Occupy the SEC (“OSEC”) has submitted an amicus brief in Omnicare, Inc. v. Laborers District Council Construction Industry Pension Fund, a case that is currently pending before the U.S. Supreme Court. The case centers on a key provision of the Securities Act of 1933 (“’33 Act”), Section 11, which creates an express right of action against issuers and their agents for material misrepresentations contained in the offering materials of registered securities.
Shoddy mortgage-backed securities played a pernicious role in the recent financial crisis, which destabilized the capital markets, soured the global economy and jeopardized the financial position of the average person. In the run-up to the crisis, the registration statements of many toxic securities falsely touted these instruments’ credit-worthiness, to the financial detriment of investors. Unfortunately, enforcement agencies such as the Securities and Exchange Commission have been of limited effectiveness in adequately addressing these wrongs. Section 11 is an important tool that aggrieved investors can use to seek remedy for misleading statements made by issuers and their agents.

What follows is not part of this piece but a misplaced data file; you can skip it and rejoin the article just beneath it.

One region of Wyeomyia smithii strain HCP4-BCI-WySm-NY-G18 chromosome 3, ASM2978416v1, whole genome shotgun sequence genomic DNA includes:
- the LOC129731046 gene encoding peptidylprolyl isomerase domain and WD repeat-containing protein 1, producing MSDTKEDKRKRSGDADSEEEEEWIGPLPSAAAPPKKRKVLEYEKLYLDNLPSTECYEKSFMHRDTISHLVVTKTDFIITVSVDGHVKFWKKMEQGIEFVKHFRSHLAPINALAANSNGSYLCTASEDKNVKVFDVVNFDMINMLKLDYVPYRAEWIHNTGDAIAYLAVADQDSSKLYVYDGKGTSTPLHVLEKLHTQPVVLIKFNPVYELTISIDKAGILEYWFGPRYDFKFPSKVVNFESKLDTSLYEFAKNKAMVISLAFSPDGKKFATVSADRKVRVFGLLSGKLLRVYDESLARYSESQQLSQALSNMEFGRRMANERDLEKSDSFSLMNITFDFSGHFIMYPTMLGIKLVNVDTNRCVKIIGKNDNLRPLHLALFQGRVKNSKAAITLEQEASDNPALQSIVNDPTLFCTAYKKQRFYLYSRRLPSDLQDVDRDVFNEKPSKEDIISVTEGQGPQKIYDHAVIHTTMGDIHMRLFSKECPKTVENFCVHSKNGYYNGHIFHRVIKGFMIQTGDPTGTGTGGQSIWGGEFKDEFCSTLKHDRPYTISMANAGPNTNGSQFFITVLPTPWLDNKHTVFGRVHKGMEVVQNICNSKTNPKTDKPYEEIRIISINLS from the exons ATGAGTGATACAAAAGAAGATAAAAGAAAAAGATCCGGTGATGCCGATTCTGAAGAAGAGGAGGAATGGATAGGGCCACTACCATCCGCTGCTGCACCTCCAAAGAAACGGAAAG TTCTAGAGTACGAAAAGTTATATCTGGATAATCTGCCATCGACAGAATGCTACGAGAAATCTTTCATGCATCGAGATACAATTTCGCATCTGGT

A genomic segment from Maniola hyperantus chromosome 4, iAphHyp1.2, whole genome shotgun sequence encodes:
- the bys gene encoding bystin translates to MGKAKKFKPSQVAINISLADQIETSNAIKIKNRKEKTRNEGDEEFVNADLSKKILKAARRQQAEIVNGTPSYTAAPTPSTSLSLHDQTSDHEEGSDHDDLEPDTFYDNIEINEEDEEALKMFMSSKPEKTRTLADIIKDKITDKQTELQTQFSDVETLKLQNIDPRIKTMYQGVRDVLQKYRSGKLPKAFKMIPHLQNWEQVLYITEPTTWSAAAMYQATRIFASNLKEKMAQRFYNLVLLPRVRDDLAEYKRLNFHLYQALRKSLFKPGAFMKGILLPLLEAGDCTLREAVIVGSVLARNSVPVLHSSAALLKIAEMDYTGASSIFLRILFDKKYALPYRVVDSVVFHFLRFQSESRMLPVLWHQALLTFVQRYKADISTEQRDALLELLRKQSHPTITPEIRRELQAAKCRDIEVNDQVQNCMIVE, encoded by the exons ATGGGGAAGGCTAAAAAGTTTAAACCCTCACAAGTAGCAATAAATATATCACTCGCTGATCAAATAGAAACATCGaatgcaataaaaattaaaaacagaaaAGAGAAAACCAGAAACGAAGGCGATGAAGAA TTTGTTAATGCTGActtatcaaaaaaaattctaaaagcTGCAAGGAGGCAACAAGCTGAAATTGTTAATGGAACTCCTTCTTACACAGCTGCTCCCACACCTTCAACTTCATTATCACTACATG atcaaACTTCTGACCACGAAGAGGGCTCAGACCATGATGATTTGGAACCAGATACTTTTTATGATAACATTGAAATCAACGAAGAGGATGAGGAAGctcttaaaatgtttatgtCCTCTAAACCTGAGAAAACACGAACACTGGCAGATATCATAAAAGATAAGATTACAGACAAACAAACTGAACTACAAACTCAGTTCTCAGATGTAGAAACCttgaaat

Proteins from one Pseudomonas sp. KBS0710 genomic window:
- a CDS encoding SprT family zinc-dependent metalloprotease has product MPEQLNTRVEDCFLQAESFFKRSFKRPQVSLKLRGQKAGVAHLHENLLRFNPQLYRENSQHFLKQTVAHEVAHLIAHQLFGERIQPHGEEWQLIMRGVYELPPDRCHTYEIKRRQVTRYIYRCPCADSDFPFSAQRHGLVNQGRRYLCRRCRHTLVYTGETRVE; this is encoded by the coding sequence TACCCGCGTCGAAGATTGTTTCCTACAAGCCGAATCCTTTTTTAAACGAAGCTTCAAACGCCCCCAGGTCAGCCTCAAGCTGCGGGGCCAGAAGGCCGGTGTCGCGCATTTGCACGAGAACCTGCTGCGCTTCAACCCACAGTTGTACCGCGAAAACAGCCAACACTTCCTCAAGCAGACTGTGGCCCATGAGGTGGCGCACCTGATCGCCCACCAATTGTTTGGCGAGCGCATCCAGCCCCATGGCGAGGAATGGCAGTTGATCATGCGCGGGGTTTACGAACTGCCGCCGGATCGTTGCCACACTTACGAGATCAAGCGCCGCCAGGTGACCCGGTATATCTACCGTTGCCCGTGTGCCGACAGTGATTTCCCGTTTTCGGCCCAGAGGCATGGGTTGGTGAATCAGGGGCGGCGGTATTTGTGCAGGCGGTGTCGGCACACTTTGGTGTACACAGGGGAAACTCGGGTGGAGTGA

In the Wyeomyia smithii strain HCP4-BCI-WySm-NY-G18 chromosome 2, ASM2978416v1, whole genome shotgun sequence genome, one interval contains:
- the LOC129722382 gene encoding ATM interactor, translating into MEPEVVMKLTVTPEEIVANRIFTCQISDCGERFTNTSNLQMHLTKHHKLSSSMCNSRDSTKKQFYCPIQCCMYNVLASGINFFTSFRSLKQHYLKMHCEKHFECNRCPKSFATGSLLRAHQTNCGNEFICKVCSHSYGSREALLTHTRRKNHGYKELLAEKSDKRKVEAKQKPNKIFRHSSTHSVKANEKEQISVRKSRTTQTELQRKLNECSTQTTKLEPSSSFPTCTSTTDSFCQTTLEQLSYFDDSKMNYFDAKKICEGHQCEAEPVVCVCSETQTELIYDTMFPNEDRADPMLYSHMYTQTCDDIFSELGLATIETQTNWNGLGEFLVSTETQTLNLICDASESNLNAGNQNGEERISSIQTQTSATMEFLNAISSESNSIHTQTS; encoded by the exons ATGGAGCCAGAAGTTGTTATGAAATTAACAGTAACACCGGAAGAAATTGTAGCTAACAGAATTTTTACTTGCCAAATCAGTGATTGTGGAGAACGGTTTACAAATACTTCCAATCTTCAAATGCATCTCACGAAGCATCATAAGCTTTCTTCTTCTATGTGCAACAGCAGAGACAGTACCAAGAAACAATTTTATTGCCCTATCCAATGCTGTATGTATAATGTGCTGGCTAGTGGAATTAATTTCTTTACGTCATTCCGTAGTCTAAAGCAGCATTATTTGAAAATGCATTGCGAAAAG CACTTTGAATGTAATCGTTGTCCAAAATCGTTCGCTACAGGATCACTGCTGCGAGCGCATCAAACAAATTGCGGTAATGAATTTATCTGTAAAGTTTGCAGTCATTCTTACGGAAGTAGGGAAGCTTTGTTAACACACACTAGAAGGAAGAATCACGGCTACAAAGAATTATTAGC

Both Supreme Court precedent and the legislative history of the ’33 Act support the view that a Section 11 plaintiff need only allege a material misrepresentation in order to establish a claim. However, the Petitioners in this case (and numerous pro-industry lobby groups) have urged the Court to upend this history by requiring Section 11 plaintiffs to prove that the speaker of a materially misleading statement of opinion actually held a different opinion than the one expressed (“subjective falsity”).
OSEC’s amicus brief rejects the “subjective falsity” requirement, arguing that this novel standard would severely inhibit aggrieved investors from seeking redress for material misrepresentations contained in offering documents. The Supreme Court will hear oral arguments on the case in the upcoming term.